It's pretty much the same story for the previous winter. I will note that Siberia has a very wide range of chaotic weather variability ("weather noise"), which means they can have pretty big weather swings that are not evident in seasonal predictions. There is some debate about the possible roles of Arctic variability (like with sea ice) that perhaps our models do not capture well, but at this point, chaotic weather variability rooted entirely in the atmosphere is a difficult null hypothesis to reject.

I would like to suggest adding a couple more stats to your evaluation. Depending on one (HSS) is typically dangerous when trying to conclude from a single score.  It would be great to actually show the graphic with the actual HSS over the US at a minimum.  In my past career doing forecast evaluation, each score has it's good and bad points, and only when all available stats point to the same result provided the good answers to folk footing the bill ($$; experience in modeling stats, severe weather and aviation forecast evaluation).  But nice to see a group provide some look back into what happened...sort of an outlier in NOAA/NWS.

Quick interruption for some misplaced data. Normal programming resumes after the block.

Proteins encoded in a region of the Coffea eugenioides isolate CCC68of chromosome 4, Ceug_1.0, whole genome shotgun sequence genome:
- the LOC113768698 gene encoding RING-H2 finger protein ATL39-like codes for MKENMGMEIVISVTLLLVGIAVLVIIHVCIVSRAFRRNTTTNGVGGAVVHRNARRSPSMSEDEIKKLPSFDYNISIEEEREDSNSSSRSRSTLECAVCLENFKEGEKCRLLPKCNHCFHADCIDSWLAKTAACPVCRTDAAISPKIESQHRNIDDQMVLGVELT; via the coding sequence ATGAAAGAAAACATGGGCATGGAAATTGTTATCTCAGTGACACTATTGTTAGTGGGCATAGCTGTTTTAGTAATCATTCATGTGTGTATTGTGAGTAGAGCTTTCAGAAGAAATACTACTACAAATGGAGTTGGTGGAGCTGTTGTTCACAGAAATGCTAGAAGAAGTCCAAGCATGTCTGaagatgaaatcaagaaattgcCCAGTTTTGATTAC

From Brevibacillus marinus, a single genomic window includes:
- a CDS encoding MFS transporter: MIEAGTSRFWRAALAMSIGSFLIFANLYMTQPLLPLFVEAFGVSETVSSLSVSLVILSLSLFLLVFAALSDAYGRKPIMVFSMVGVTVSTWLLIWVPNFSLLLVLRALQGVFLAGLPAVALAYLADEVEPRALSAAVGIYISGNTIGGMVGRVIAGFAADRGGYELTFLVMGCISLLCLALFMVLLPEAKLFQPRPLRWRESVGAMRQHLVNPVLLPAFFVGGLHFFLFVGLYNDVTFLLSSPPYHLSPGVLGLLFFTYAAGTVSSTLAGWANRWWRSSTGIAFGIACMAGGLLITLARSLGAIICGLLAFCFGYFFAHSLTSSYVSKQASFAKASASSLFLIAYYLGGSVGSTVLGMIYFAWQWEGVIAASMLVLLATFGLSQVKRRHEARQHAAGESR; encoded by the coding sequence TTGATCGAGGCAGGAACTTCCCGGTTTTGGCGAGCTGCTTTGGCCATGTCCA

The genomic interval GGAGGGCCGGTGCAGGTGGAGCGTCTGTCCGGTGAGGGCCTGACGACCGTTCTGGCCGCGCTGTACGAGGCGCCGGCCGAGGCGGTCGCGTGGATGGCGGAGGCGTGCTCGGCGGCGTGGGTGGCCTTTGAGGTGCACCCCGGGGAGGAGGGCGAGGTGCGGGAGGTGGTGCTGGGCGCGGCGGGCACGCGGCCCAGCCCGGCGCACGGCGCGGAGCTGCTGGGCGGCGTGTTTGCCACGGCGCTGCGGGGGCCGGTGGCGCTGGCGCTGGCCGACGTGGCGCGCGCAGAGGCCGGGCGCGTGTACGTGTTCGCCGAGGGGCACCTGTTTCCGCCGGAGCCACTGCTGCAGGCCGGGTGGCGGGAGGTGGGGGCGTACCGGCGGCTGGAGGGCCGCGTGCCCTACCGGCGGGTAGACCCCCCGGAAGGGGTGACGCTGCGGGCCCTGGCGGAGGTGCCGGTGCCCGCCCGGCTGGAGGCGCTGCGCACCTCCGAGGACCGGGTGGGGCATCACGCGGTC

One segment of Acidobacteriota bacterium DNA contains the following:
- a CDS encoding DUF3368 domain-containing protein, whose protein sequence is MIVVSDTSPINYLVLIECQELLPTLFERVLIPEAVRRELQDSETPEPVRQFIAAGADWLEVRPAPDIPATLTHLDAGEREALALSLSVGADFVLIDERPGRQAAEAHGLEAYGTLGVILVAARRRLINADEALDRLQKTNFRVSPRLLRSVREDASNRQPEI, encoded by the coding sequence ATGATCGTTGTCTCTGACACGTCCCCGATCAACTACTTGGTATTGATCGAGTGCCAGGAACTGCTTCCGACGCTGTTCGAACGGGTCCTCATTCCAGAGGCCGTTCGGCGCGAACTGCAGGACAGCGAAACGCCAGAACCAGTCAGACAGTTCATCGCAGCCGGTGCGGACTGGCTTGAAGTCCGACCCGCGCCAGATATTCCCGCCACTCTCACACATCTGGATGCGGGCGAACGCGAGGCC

Mary Cairns


In my opinion NOAA did a great job in forecasting the Winter pattern in the Ohio Valley.

When will the cold SST on the West Coast begin to increase to their normal levels ?

Thank you Michelle for your reply to my question. Keep up the great work on the ENSO Blog.

Stephen S.





How much do you think the fact that we were in the third year of a La Nina pattern which is quite rare and now into a neutral and shifting into an El Nino pattern had to do with this prediction being so far off the mark? Has this been taken into consideration?

Hi Michael,

That's a good question. There have only been two other times since 1950 when we had a triple dip La Nina so we don't really know if there is a specific pattern associated with it.

But figuring out how we can better predict some of the climate phenomena besides ENSO that we know can strongly influence the seasonal temperature and precipitation patterns is an ongoing effort.